Hungry for love? Forget the chocolates

As we've been forcibly reminded in recent weeks, Valentine is the patron saint of love (as well as of bee-keepers, epileptics and plague victims) -
so that many of us chose to mark his feast day with an orgy of our own. After all, "warm affection, attachment, liking or fondness" is the natural bedfellow of gluttony.

The truth is that Valentine's Day dinners are all about the OED's second definition of love: "sexual affection or passion or desire". The link is crudely obvious - in gratifying one sensual desire, we hope to encourage another.

But, passing over the drowsiness effected by three courses, seduction food is always tragically misguided. Beetroot is writ large on Valentine's menus because it can be used to turn ordinary dishes, such as risotto or cakes, bright pink - the colour of love. Or at least roughly the colour of a still-beating heart.

Then there's the stuff shaped like hearts (nothing says love like a novelty meatloaf!), which we can dismiss, in order to reach the constant of all Valentine's menus, chocolate - held to be romantic, and - even less credibly - sexy.

It's unclear if this reputation stems from the misapprehension that chocolate is an easy way to a woman's heart (and thus her bed) or if restaurateurs genuinely believe the saucy fondue, with its depressing chorus line of sickly strawberries, to be a 24-carat aphrodisiac. Montezuma may have enjoyed a cup of hot chocolate before visiting the harem, but in reality the levels of stimulants involved are so low as to have little impact on arousal.

Cheap body paint aside, it seems likely that any erotic effect occasioned by chocolate is purely psychological - as with other famous aphrodisiacs, such as oysters, which rely on a supposed similarity to sexual fluids or organs for their fruity reputation. In Britain this tends to mean asparagus, bananas and figs; in the more literal Far East they turn to the priapic geoduck clam, or the sticky sea cucumber for their kicks.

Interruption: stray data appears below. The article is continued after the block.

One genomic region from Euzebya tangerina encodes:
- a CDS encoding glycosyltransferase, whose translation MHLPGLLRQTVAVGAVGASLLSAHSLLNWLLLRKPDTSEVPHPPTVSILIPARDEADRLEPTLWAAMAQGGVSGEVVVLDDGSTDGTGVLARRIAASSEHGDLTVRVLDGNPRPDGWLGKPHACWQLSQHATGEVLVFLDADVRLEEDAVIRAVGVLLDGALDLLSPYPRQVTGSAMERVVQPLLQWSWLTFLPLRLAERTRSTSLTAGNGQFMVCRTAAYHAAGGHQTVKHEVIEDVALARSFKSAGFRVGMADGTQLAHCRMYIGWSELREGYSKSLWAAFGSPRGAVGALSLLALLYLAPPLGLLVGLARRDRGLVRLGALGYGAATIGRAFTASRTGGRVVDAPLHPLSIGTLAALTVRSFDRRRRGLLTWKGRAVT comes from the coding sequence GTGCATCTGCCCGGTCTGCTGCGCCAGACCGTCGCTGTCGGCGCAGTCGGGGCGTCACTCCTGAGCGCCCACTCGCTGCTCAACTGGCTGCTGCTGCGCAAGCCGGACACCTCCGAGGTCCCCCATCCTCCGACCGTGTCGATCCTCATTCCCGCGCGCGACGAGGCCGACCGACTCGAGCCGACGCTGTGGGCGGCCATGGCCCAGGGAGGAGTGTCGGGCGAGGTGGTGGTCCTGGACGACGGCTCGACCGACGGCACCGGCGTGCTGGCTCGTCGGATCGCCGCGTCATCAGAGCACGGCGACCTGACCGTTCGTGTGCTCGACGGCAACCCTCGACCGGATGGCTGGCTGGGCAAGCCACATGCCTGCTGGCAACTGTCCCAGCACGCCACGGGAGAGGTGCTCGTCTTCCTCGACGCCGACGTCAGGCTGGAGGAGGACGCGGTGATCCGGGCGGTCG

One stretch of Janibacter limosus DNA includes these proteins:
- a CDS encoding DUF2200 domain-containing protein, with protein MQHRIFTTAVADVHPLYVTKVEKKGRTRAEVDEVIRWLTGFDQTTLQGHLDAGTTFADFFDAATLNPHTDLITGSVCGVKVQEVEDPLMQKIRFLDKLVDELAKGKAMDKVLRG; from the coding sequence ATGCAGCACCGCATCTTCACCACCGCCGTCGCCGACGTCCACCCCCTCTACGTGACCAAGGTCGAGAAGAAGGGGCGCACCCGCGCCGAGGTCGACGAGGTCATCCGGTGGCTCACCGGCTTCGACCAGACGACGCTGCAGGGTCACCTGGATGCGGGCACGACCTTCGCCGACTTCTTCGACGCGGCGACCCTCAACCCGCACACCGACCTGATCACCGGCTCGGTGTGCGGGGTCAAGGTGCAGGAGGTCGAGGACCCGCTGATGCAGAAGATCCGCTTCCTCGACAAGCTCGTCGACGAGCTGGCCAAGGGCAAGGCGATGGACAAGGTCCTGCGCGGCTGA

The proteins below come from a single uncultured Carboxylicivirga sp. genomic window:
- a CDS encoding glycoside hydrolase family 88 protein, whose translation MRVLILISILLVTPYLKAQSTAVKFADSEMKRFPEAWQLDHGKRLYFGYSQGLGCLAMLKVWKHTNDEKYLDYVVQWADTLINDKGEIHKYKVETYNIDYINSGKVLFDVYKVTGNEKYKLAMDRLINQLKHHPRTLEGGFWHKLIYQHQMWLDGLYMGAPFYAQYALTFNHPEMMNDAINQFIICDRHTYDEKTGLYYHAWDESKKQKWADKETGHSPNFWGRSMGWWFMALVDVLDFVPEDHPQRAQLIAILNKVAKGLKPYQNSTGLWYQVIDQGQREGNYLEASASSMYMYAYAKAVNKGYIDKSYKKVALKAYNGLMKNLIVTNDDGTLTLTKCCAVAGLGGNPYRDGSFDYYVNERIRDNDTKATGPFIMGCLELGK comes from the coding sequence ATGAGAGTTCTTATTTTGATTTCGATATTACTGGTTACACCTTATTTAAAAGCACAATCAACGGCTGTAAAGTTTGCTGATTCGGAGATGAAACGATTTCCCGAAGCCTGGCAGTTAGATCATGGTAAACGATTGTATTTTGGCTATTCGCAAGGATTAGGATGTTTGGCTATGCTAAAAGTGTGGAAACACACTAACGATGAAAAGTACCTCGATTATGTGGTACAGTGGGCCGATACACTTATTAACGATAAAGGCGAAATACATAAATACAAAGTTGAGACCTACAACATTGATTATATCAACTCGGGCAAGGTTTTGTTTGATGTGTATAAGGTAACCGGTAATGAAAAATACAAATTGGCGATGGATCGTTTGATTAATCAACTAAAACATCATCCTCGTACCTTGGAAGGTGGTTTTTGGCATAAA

In fact, as Norman Douglas's extraordinary 1952 recipe collection, Venus in the Kitchen, proves, there's little that hasn't been held up as a passion-pricker at some point in history, from Pliny's favourite sows' vulvas to stewed sparrows - a bird denounced by the poet Sappho for its "notorious . . . wantoness and fecundity".

Fly me to the moon

Frankly, if unromantically, the only substances with proven aphrodisiac effect are those that stimulate blood flow towards the genitals, the most famous of which is the Spanish fly. Made from dried beetle wings, this is a powerful irritant that, when ingested, induces a burning sensation in the genito-urinary tract (saucy!), mimicking some of the sensations of arousal - and none of the pleasure. Sometimes found in the North African spice mix ras-el-hanout until its sale was banned in the early 1990s, local wit claimed it caused even spaghetti to stand bolt upright.

Other foodstuffs seduce for a different reason. Martha Stewart's menu of "classic romantic favourites", including filet mignon and butter-poached lobster, is a perfect example of a time-honoured technique: if you can't stun them with your looks, impress them with your wealth and sophistication. This might explain the appeal of the musky truffle, popularly - if absurdly - supposed to smell like sex.

Perhaps the food writer M F K Fisher has it best, however, when she observes, in an essay entitled "W is for Wanton", that "there is no true whip to love except the need itself, which needs no whip". In other words, if you both fancy each other, you can sit down to a feast of potato waffles, and still feel hungry afterwards. And if not - well, you've still got the waffles.

Felicity Cloake is the New Statesman’s food columnist. Her latest book is The A-Z of Eating: a Flavour Map for Adventurous Cooks.

This article first appeared in the 20 February 2012 issue of the New Statesman, How do we stop Iran getting the bomb?